What is it about?

Low-pressure systems (LPS) are synoptic-scale monsoon disturbances responsible for strong organized convection and constitute a major fraction of summer rainfall over the Indian subcontinent. Understanding the genesis and evolution of LPS is essential for improving the predictability of severe weather events during the monsoon season. The LPS systems over the Bay of Bengal are classified into two categories based on the initiation—those generated by local atmospheric instability (in situ type) and those amplified from propagating disturbances from the western North Pacific (WNP) (downstream amplified type). This study focuses on downstream LPS that account for around one-third of the total LPS. The extratropical stratospheric air can intrude into the tropical troposphere, and our analysis, using downstream LPS initiation data compiled by a previous study, reveals that 43% of downstream LPS are triggered by these intrusions over the WNP. The downstream vortices are observed to initiate and intensify to the southwest of these intrusions. The temperature and vertical wind anomalies associated with these intrusions could initiate low-level vortices, which are further intensified by processes related to deep convection. The background environment conditions and the vertical extent and magnitude of these intrusions determine the effectiveness of the associated processes.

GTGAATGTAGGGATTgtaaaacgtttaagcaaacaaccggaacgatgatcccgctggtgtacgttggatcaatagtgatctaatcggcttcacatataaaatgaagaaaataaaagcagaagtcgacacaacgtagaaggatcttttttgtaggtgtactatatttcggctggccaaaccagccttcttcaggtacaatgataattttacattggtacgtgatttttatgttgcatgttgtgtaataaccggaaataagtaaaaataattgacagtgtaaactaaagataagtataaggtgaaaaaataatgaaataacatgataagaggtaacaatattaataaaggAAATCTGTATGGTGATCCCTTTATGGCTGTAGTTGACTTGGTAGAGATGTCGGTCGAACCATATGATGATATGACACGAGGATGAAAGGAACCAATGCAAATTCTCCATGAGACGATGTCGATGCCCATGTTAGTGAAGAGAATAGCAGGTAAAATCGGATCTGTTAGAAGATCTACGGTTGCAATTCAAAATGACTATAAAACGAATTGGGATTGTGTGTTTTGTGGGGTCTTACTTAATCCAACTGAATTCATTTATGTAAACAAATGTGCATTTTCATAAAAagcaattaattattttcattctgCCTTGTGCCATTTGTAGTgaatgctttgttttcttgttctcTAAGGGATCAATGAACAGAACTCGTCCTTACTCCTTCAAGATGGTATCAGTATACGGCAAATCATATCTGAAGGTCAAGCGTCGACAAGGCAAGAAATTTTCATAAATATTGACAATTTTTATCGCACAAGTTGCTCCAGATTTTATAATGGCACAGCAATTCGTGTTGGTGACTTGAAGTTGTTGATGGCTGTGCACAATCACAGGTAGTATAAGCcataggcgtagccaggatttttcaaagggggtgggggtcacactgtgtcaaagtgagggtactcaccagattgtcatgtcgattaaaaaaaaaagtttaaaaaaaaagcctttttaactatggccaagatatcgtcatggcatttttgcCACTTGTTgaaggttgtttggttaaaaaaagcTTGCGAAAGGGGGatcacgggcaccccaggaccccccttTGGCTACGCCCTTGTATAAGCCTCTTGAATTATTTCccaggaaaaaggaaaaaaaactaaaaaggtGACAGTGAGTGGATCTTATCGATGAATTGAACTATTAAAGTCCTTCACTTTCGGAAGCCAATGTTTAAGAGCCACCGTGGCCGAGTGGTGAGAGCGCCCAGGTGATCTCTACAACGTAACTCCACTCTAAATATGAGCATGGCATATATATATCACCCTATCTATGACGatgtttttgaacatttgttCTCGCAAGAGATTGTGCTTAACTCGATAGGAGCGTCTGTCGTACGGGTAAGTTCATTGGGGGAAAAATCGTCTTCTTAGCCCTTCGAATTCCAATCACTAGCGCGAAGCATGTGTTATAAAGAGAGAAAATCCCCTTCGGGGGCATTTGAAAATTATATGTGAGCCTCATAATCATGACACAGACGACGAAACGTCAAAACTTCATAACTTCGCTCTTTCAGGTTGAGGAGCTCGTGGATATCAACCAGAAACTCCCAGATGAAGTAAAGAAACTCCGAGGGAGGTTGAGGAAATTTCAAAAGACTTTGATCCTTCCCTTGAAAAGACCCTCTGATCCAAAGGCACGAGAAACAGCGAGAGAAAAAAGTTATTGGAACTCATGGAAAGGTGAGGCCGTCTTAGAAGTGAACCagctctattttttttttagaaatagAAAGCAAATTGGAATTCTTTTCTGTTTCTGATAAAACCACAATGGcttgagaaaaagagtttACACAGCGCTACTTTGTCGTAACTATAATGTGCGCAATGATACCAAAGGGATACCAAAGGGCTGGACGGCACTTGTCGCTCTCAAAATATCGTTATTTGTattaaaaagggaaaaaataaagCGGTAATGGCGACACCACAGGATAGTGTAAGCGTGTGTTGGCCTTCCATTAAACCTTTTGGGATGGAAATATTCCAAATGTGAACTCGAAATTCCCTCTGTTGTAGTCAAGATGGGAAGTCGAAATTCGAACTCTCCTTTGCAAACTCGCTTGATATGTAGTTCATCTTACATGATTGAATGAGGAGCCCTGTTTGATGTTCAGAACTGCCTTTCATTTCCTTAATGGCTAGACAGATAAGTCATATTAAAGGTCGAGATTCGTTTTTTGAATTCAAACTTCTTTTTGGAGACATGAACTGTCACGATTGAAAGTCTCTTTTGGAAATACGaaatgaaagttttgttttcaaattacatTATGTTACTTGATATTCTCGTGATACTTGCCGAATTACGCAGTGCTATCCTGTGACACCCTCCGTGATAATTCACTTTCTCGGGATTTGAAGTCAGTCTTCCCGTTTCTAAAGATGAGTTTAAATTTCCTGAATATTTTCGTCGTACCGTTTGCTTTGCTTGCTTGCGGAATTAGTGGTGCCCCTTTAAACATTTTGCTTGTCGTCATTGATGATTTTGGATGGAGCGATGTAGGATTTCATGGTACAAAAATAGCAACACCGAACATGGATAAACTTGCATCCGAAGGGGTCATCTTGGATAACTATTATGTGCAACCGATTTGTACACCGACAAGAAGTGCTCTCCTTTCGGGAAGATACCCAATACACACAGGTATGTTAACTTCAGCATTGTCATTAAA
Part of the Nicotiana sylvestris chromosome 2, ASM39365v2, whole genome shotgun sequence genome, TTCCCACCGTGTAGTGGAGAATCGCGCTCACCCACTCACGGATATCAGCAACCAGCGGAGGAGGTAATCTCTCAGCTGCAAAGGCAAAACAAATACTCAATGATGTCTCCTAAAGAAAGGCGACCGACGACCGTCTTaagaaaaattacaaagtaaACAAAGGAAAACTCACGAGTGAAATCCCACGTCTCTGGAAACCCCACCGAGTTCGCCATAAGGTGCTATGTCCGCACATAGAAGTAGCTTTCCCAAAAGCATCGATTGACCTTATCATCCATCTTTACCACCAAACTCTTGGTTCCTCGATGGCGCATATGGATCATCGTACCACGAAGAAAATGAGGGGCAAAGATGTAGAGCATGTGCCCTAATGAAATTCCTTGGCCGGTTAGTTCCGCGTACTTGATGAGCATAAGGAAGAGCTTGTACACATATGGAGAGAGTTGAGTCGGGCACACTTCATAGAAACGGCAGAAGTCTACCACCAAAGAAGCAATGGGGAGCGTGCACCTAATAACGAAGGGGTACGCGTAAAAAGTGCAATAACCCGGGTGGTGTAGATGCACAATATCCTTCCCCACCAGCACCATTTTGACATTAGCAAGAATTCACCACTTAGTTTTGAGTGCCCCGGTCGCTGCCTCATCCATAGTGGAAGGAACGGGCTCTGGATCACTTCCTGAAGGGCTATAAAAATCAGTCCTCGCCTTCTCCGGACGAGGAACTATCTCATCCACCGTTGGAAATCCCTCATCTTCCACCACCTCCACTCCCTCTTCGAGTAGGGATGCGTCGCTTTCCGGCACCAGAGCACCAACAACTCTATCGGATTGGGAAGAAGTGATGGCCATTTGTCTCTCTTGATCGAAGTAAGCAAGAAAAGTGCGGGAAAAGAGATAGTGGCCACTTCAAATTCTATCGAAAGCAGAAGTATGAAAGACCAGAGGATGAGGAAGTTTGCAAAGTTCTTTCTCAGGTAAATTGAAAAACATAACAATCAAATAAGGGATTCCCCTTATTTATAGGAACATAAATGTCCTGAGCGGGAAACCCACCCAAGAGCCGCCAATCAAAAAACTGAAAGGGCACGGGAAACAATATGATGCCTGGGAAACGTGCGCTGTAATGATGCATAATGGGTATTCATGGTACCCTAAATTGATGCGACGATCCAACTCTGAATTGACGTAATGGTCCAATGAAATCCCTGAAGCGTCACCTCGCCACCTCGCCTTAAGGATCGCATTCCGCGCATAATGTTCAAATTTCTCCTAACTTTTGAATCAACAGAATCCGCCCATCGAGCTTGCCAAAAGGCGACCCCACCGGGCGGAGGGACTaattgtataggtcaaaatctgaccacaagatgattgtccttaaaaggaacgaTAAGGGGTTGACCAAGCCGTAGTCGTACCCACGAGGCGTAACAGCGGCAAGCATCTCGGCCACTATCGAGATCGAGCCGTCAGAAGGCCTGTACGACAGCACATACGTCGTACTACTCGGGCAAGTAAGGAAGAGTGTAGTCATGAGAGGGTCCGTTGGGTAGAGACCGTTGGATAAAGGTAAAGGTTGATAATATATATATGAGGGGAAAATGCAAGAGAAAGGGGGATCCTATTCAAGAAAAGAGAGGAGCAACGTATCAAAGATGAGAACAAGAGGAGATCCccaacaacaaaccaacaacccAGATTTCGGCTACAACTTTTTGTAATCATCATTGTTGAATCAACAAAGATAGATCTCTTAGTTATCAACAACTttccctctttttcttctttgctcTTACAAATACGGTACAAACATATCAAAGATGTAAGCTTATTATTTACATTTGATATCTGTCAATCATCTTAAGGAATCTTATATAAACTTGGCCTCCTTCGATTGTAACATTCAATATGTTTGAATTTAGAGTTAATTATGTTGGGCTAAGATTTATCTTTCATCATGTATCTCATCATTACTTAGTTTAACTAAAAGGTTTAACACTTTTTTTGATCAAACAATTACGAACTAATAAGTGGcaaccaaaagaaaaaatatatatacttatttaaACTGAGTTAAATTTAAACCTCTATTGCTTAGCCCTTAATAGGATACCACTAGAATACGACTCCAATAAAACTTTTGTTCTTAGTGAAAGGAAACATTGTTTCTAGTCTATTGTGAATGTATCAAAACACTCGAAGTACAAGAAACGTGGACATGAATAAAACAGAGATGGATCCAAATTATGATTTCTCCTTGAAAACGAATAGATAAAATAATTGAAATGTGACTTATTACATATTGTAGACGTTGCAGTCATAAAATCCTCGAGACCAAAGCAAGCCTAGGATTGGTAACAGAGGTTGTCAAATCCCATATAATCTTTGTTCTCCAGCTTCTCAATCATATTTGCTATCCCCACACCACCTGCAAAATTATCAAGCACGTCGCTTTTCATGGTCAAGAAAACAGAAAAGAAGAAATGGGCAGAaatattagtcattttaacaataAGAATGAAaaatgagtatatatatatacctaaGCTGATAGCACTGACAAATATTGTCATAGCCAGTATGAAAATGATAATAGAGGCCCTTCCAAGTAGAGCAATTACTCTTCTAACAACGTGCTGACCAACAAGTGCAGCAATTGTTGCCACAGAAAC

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Why is it important?

The study, for the first time, brings out the role of extratropical stratospheric intrusions in triggering low-level vortex seeds over the western North Pacific (WNP). Forty-three percent of the downstream low-pressure systems are caused by the extratropical stratospheric air intrusions over the WNP Low-level cyclonic vortices are induced by dynamic lifting to the southwest of the extratropical stratospheric air intrusions.

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This page is a summary of: Extratropical Stratospheric Air Intrusions Over the Western North Pacific and the Genesis of Downstream Monsoon Low‐Pressure Systems, Geophysical Research Letters, December 2022, American Geophysical Union (AGU), DOI: 10.1029/2022gl100976.
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